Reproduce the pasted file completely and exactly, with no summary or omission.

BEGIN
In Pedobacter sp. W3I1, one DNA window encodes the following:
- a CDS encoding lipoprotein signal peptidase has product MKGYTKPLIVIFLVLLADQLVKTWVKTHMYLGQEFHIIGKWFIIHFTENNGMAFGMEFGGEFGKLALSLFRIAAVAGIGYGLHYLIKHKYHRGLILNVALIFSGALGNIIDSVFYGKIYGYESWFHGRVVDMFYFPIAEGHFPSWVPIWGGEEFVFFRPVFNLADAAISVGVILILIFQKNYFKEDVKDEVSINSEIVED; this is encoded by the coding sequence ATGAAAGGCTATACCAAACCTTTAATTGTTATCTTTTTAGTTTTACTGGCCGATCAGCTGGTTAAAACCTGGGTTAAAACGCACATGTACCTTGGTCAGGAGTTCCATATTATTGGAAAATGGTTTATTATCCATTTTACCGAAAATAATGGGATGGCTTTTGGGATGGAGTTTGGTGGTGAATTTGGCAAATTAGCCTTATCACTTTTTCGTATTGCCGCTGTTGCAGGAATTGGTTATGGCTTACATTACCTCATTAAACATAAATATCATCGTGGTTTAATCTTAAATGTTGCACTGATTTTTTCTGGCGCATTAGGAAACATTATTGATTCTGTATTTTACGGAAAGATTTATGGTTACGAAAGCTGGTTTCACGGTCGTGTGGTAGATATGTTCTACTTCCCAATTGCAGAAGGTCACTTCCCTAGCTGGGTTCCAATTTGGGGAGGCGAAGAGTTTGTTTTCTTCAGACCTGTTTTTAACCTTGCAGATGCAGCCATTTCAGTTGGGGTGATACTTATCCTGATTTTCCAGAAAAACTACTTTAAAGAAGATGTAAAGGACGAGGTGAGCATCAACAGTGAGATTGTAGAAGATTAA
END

In Pedobacter sp. W3I1, one DNA window encodes the following:
- a CDS encoding lipoprotein signal peptidase has product MKGYTKPLIVIFLVLLADQLVKTWVKTHMYLGQEFHIIGKWFIIHFTENNGMAFGMEFGGEFGKLALSLFRIAAVAGIGYGLHYLIKHKYHRGLILNVALIFSGALGNIIDSVFYGKIYGYESWFHGRVVDMFYFPIAEGHFPSWVPIWGGEEFVFFRPVFNLADAAISVGVILILIFQKNYFKEDVKDEVSINSEIVED; this is encoded by the coding sequence ATGAAAGGCTATACCAAACCTTTAATTGTTATCTTTTTAGTTTTACTGGCCGATCAGCTGGTTAAAACCTGGGTTAAAACGCACATGTACCTTGGTCAGGAGTTCCATATTATTGGAAAATGGTTTATTATCCATTTTACCGAAAATAATGGGATGGCTTTTGGGATGGAGTTTGGTGGTGAATTTGGCAAATTAGCCTTATCACTTTTTCGTATTGCCGCTGTTGCAGGAATTGGTTATGGCTTACATTACCTCATTAAACATAAATATCATCGTGGTTTAATCTTAAATGTTGCACTGATTTTTTCTGGCGCATTAGGAAACATTATTGATTCTGTATTTTACGGAAAGATTTATGGTTACGAAAGCTGGTTTCACGGTCGTGTGGTAGATATGTTCTACTTCCCAATTGCAGAAGGTCACTTCCCTAGCTGGGTTCCAATTTGGGGAGGCGAAGAGTTTGTTTTCTTCAGACCTGTTTTTAACCTTGCAGATGCAGCCATTTCAGTTGGGGTGATACTTATCCTGATTTTCCAGAAAAACTACTTTAAAGAAGATGTAAAGGACGAGGTGAGCATCAACAGTGAGATTGTAGAAGATTAA